Online services are gradually extending the scope of public libraries from simply lending books, with some now providing language and hobby courses to members.
Access to these e-learning tools is often free (or otherwise very cheap) and subjects include French as a foreign language and hobbies such as photography.
Online services vary across the country, and some libraries still only offer the basics.
Anyone enrolled in a Dordogne library, however, has access to more than 111,000 digital books, including novels, comics and non-fiction; 13,000 films, some with English subtitles or in English with French subtitles; thousands of CDs, from classical through to pop and jazz; magazines and newspapers; and training courses, including school back-up lessons for children aged three- 19, and French as a foreign language in digital form with interactive exercises.
Members can watch four films, and read 15 magazines and 31 daily newspapers a month, with unlimited access to all other media.
The department’s network of libraries is free to join, including online services.
Library membership in Charente-Maritime, meanwhile, includes a wide range of courses covering hobbies such as photography, audio books and music, games, books, creative activities and animated films for children.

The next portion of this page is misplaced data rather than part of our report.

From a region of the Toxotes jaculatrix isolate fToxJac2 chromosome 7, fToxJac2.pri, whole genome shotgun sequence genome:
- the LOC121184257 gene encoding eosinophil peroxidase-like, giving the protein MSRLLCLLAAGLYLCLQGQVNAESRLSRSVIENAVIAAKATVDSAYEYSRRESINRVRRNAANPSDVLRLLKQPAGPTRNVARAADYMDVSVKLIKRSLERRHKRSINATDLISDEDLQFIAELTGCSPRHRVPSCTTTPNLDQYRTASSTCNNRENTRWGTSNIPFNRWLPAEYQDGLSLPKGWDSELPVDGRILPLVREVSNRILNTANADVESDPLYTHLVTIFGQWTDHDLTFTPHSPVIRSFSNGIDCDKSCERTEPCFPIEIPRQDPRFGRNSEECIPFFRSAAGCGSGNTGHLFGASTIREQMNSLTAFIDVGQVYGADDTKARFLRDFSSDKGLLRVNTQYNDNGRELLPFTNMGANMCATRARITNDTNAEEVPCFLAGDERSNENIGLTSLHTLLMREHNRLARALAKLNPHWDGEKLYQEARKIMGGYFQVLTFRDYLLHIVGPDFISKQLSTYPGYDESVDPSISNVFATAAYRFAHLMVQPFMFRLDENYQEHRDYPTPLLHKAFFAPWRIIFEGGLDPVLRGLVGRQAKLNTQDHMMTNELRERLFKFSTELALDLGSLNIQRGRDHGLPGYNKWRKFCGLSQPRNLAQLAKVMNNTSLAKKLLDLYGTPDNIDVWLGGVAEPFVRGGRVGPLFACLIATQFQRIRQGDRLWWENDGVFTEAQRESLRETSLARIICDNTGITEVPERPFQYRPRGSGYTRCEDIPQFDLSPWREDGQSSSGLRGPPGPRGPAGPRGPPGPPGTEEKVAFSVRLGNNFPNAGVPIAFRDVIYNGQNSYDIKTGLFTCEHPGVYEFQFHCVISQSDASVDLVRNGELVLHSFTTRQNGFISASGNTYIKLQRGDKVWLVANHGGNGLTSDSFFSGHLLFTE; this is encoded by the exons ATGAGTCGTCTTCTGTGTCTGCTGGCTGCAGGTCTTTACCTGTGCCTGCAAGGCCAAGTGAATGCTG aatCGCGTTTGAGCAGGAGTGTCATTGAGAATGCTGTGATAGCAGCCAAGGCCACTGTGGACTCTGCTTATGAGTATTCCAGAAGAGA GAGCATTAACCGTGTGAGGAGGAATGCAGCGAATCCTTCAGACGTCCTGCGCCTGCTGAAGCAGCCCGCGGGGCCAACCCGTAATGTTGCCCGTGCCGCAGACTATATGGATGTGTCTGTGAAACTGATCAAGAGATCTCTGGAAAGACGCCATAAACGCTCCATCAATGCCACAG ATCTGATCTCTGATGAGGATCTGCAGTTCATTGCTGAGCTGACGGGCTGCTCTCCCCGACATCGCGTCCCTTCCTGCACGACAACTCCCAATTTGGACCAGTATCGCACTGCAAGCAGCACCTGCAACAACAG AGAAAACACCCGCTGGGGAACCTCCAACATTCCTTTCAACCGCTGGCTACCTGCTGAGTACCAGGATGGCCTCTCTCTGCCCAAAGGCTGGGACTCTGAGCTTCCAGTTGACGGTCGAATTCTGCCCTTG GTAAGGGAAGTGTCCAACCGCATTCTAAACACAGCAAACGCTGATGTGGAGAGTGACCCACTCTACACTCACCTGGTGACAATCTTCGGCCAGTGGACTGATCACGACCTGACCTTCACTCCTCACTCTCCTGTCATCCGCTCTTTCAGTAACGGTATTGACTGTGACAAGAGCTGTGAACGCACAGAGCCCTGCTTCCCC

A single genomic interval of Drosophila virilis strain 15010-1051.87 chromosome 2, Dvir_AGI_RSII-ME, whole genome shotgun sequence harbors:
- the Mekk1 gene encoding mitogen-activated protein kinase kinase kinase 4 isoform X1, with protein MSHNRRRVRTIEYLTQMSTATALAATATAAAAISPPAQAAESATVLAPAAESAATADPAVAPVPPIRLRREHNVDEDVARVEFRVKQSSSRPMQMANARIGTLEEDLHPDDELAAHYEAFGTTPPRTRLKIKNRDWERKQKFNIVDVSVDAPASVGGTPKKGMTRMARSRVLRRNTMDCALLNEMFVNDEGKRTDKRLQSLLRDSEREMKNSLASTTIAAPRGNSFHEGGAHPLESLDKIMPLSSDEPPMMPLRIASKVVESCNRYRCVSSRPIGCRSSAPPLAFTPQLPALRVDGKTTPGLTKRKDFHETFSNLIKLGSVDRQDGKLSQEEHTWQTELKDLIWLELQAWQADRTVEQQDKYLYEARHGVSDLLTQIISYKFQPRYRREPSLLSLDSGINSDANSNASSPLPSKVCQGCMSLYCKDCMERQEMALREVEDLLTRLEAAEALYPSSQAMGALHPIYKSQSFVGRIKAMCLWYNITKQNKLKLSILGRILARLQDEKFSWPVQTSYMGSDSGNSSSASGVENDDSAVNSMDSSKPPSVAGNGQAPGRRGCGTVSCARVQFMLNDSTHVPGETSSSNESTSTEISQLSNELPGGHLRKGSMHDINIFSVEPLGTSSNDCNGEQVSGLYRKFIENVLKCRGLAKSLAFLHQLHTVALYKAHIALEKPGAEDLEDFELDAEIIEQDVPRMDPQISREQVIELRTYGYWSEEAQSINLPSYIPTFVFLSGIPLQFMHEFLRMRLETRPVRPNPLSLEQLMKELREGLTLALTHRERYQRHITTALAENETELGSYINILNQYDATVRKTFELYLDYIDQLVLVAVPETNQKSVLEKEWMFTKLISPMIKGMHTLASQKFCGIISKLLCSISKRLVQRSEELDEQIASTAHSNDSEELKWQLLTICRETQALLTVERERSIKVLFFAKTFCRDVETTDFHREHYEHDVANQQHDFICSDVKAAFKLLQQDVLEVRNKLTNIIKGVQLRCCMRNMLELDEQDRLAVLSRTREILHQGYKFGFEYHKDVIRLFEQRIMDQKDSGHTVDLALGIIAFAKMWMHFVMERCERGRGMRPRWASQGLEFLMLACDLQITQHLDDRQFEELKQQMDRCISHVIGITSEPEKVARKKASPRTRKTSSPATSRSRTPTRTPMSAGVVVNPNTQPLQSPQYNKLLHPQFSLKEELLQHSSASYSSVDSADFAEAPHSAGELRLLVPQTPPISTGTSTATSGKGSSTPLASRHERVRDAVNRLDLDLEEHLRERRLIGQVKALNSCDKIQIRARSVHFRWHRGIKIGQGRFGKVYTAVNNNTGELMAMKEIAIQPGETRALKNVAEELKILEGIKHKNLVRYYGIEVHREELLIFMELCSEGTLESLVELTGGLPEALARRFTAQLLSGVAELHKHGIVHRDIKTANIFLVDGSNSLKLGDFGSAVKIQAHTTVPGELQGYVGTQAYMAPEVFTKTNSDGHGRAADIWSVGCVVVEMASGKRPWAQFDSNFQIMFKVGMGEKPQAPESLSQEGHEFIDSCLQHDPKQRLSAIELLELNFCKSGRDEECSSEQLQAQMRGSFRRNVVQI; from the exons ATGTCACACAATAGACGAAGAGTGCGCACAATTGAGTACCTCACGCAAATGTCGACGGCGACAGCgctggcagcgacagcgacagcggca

In Calvados, courses available include French as a foreign language, plus music, books and video games.
There are more than 16,000 public libraries in France, found in some of the smallest rural villages as well as in towns and big cities. They are run by local authorities, either at commune, municipal, departmental and occasionally regional level.
Usually you have to show an identity card and fill in a form to join. There may be a small annual sign-up fee, or it might be free, depending on the area.
In Toulouse, adults pay €17 to join, but it is free for children, over-65s and those on a low income. In Lyon, it is free to borrow books, but adults pay €18 a year to use the full content of online service.
Ministry of Culture figures show the number of library card-holders is going up. There were six million in 2019 and 6.2 million in 2020.
It is thought more people joined during the Covid-19 pandemic and subsequent confinements, attracted largely by the increase of online services on offer.